Beliefnet
Mark D. Roberts

Yesterday, I began to consider what we should do when we privately confront someone who sinned against us but that person simply won’t listen. Though we might want to let things drop at this point, Jesus says we’re not done. Here is his specific instruction: “But if you are not listened to, take one or two others along with you, so that every word may be confirmed by the evidence of two or three witnesses” (Matt 18:16).

In today’s post I want to consider the role and function of the “two or three witnesses.”

So That Every Word May Be Confirmed by the Evidence of Two or Three Witnesses

The background for Jesus’ advice here is the Jewish judicial process, whereby witnesses were used to confirm the testimony of a single individual. The basis for this comes in Deuteronomy 19:15, which reads, “A single witness shall not suffice to convict a person of any crime or wrongdoing in connection with any offense that may be committed. Only on the evidence of two or three witnesses shall a charge be sustained.” Of course Jesus is not envisioning official legal proceedings in Matthew 18. Moreover, he tells us to bring a witness or two, not for the purpose of winning a lawsuit, but in order to win back the one who has offended us.

Notice, once again, exactly what Jesus says here: “But if you are not listened to, take one or two others along with you, so that every word may be confirmed by the evidence of two or three witnesses.” I find the language of this verse quite telling. Jesus does not say, “so that the witnesses can gang up on the offender” or even “so that your side of things will be supported.” Rather, he seems to envision a setting in which the witnesses carefully weigh everything that is said, not only by you, but also by the person you’re confronting. They’re to evaluate, not just your side of the story, but “every word.”

We use the word “witness” in several different senses in English. It’s important to note that not all senses are relevant here. For example, in a criminal trial, a witness speaks, often “bearing witness” to what he or she has observed, which might confirm the guilt of the person standing trial. Jesus does not envision the “two or three witnesses” playing this particular role. Rather, they are witnesses in the sense of observers. It almost seems as if they have a role that is closer to that of the judge or jury in a trial. They are present in the confrontation to listen to what is said and to weigh it in the scales of truth. (Photo: Hans Frank, the former Nazi Governor General of Poland, in the witness box at the International Military Tribunal trial of war criminals at Nuremberg. Frank bore witness by speaking to that which he had witnessed through observation.)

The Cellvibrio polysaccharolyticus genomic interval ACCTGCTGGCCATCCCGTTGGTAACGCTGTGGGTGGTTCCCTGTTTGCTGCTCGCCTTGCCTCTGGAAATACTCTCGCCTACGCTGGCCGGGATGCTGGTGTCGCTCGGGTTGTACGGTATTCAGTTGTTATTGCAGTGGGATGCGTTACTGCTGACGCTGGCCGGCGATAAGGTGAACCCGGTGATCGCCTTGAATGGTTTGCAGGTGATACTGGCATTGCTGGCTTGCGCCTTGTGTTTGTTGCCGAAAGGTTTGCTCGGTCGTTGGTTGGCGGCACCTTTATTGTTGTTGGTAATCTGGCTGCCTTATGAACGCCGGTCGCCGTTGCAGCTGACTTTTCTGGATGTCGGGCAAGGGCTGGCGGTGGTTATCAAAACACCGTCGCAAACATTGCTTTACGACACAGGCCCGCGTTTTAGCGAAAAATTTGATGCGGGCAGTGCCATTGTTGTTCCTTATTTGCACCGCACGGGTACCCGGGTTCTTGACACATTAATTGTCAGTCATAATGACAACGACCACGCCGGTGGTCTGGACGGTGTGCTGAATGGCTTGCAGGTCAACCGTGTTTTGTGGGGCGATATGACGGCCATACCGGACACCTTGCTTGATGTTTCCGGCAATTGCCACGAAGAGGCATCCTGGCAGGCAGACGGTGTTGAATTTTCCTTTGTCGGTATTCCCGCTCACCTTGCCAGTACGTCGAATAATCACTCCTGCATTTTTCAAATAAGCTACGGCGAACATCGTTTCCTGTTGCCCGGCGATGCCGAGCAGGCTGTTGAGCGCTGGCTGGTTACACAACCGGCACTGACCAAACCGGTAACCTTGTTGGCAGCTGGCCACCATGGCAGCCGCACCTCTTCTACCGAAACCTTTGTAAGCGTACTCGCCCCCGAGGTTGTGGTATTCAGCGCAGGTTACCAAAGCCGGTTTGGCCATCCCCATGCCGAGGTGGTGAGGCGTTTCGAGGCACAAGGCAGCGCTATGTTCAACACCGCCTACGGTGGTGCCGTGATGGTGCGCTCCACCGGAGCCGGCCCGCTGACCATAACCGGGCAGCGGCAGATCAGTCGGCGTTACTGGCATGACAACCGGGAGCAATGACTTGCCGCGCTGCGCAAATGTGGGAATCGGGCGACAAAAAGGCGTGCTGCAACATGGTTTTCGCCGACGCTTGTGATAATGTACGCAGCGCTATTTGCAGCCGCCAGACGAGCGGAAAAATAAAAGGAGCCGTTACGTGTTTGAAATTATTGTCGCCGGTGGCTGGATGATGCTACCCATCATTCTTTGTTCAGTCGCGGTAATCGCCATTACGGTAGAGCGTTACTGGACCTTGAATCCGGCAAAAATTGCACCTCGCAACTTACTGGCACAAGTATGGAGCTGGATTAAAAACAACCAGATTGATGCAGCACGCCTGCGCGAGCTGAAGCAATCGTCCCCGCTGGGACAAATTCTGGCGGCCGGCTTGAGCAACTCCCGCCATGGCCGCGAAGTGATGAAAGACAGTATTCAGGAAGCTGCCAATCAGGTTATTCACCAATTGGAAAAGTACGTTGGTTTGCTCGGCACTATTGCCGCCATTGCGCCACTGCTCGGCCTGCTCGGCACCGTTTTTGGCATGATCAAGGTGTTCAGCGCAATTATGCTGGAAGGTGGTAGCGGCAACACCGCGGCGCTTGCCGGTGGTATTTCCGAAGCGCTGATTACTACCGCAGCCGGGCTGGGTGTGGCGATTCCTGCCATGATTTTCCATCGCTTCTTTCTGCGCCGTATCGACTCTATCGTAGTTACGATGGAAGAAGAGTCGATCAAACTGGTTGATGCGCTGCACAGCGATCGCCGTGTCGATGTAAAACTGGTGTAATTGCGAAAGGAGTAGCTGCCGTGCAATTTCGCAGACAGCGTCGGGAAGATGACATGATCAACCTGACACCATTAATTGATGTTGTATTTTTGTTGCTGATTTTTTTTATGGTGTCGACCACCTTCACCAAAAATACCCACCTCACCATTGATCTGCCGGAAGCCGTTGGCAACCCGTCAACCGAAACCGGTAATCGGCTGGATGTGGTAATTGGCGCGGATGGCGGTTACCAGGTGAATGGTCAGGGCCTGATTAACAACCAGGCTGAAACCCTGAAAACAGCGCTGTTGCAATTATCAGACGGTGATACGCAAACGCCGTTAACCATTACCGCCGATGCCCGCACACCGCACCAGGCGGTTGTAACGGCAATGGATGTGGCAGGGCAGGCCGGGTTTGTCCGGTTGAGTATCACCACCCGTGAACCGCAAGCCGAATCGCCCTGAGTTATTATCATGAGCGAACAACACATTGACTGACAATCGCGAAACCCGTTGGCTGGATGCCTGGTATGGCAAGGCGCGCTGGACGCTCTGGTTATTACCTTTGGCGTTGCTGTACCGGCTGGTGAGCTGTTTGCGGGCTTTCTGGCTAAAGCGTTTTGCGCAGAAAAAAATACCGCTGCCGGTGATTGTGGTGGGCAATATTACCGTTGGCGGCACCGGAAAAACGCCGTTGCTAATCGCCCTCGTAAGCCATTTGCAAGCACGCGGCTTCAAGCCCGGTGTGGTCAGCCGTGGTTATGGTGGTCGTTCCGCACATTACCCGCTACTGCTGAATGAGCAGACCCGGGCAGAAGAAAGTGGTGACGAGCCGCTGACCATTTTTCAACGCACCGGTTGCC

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There is almost always another side in matters of confrontation. Even when someone has clearly done wrong to another, it’s likely that this action was itself a response to something the victim had done earlier. At least half of the time when I’ve been involved in a process of confrontation, the end result involves both parties apologizing for things they have done wrong.

One of the most important things to keep in mind when it comes to confrontation is the central value of the truth. Yes, yes, I know that people perceive truth differently, and that sometimes it’s really hard to figure out what is true and what is not. But truth still matters, and whether we’re on the confronting side or the receiving side, we should be committed to discovering what is true.

Sometimes the truth will surprise you. I remember a time years ago when I needed to confront my supervisor in ministry, a man I’ll call “John.” He had said some things that undercut my work, and I was quite angry. When I cooled down some, I went to tell John his fault, just as Jesus said. He listened attentively and calmly, thank God. At the end of my little speech he said, “Mark, I can understand why you’re upset. If my boss had said those things, I’d be angry too. But, Mark, you must believe me. I never said those things. Here’s what I did say.” John then proceeded to relate his side of the story. As I listened, I realized that he was telling me the truth. The person who told me what John had supposedly said had completely misinterpreted John’s point. What John related to me was consistent with everything I knew him to be. My anger had, in fact, been based on a misunderstanding. What I needed in this confrontation was to learn what was true and let go of my own anger. In fact, I needed to apologize for thinking poorly of John when he had done nothing to deserve it.

If what I’m saying about truth sounds simple, that’s because, well. . . it is. But if you’re looking for a little more depth, you might check out my book Dare to Be True. Here I deal with the issues of truthfulness more thoroughly.

According to Jesus, step two is taking a witness or two along with you when, once again, you initiate contact with the person who has sinned against you. Yet sometimes, I’m sad to say, even this doesn’t work. In my next post in this series I’ll move on to step three.

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